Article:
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Finding the Gaps: A Comparative Analysis of Disability Laws in the United States to the United Nations Convention on the Rights of Persons with Disabilities (CRPD), Rehabilitation International (RI) 21st World Congress

Tuesday, August 26, 2008


AUGUST 26, 2008




I.         National Council on Disability

Thank you for inviting the National Council on Disability (NCD) to be here today.  NCD is an independent federal agency in the United States, composed of 15 members appointed by the President and confirmed by the Senate. 

NCD’s purpose is to promote policies and practices that guarantee equal opportunity for all individuals with disabilities, regardless of the nature or severity of the disability, and to empower individuals with disabilities to achieve economic self-sufficiency, independent living, and integration into all aspects of society.

In March of 2007, the National Council on Disability wrote to the President of the United States regarding the recent adoption of the United Nations Convention on the Rights of Persons with Disabilities, a vital new instrument for the advancement of rights and opportunities for the more than 600 million people with disabilities globally. The Council noted the Administration’s concern that for some countries, the Convention will provide a baseline standard, rather than provide the full spectrum of rights available under the Americans with Disabilities Act (ADA), and we urged the President to sign the Convention to provide the United States’ clear support for the principles of the Convention and continue America’s distinguished tradition as a world leader for people with disabilities anywhere they live.

Following the issuance of that letter, the Council met in Chicago, Illinois in July 2007, and discussed drafting a paper to guide NCD’s future work on issues related to the Convention. This paper came about as a result of that discussion, and is intended to serve as background for the Council’s informed decision on the merits of signing and ratifying the CRPD, as well as an introspection of currently prevailing laws, policies, and practices more generally.  NCD also hopes that one of the outcomes from the release of this paper will be that of focusing the United States disability community on a discussion that will allow for confirmation or rejection of the premises set forth in the body of the analysis, in pursuit of a better understanding of U.S. disability law and the Convention.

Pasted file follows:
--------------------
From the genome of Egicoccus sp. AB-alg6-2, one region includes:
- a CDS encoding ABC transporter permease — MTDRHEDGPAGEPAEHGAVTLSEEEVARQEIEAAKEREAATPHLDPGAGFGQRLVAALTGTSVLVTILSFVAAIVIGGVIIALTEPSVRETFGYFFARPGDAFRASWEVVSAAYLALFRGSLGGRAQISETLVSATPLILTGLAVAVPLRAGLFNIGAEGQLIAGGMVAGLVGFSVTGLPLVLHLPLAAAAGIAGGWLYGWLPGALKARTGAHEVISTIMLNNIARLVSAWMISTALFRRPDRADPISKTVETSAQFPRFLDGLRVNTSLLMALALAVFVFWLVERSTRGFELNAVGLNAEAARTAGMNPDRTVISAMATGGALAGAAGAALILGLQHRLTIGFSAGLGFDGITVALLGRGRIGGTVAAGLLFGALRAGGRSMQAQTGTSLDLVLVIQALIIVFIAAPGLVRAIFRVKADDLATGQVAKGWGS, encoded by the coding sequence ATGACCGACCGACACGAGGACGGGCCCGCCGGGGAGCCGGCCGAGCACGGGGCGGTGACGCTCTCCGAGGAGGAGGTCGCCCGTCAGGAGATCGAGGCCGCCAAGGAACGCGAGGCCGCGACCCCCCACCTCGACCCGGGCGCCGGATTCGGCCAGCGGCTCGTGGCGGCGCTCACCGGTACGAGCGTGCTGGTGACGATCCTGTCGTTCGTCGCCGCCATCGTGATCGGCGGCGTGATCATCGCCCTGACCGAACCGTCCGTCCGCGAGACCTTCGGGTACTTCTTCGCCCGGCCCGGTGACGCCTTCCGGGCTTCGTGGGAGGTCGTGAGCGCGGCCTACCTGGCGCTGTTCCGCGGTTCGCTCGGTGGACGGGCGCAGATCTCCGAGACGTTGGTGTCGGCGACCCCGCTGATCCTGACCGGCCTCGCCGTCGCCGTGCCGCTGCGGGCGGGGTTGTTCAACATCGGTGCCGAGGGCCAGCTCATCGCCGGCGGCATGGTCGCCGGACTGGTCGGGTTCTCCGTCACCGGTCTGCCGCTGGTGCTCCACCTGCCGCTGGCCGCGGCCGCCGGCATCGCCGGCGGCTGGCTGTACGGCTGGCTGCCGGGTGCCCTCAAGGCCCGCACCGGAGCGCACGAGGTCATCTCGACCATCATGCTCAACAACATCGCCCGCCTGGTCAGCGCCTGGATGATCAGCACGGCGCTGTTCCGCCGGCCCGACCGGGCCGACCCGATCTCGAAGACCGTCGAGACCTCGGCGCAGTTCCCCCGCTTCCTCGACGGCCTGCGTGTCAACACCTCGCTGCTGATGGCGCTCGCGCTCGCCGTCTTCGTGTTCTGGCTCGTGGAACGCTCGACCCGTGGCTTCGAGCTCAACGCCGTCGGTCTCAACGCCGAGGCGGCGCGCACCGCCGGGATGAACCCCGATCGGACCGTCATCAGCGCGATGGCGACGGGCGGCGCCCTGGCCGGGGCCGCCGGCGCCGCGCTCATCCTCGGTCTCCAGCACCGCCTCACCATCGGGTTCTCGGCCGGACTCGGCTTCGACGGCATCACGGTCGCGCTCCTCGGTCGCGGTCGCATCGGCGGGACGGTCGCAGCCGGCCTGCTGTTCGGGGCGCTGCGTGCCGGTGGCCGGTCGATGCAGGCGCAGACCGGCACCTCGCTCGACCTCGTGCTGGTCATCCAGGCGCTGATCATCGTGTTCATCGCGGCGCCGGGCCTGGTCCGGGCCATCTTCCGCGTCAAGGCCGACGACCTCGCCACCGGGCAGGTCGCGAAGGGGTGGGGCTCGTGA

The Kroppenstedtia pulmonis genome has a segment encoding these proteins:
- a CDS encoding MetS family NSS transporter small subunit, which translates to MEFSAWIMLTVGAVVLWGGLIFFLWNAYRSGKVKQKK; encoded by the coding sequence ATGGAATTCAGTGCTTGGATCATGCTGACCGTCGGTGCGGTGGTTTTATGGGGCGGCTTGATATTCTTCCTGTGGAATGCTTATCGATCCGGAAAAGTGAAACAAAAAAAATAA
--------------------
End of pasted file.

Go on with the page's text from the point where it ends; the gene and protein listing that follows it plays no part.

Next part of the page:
As you all know, the Convention entered into force on May 3, 2008.  In the six years of the drafting of the Convention, the U.S. administration provided fundamental and valued technical assistance during the eight sessions of the Ad Hoc Committee. The U.S. delegation drew on our nation’s prolific experience with disability laws and policies in providing guidance on the foundational principles of the Convention. In both our mandated advisory role and that of promoting policy that enhances the lives of people with disabilities, the National Council on Disability (NCD) was pleased to support the efforts of the United States in the Convention process. 

III.         The Comparative Analysis

The paper endeavors to analyze the issue in the way a treaty monitoring body would - to see if any area within federal law contravenes the Convention and/or whether there are gaps where legislation or practice might be introduced or reformed to ensure compliance. This is not an empirical analysis.  NCD does not endorse, nor do we disclaim, the author’s conclusions. At this juncture, the CRPD has not been subjected to the scrutiny and interpretation of an international monitoring body. The CRPD creates a Committee tasked with reviewing regular reports of States Parties. It will ultimately be up to that Committee to fill in the gaps and choose between competing interpretations.

This paper identifies areas in which U.S. law is harmonious to that of the CRPD’s requirements, as well as existing gaps in U.S. law when compared to each Article in the CRPD. It also highlights potential areas within the body of U.S. disability laws that would require examination if the U.S. either signed and ratified the CRPD, or desired to have its domestic disability laws and policies be of a level with the Convention’s coverage.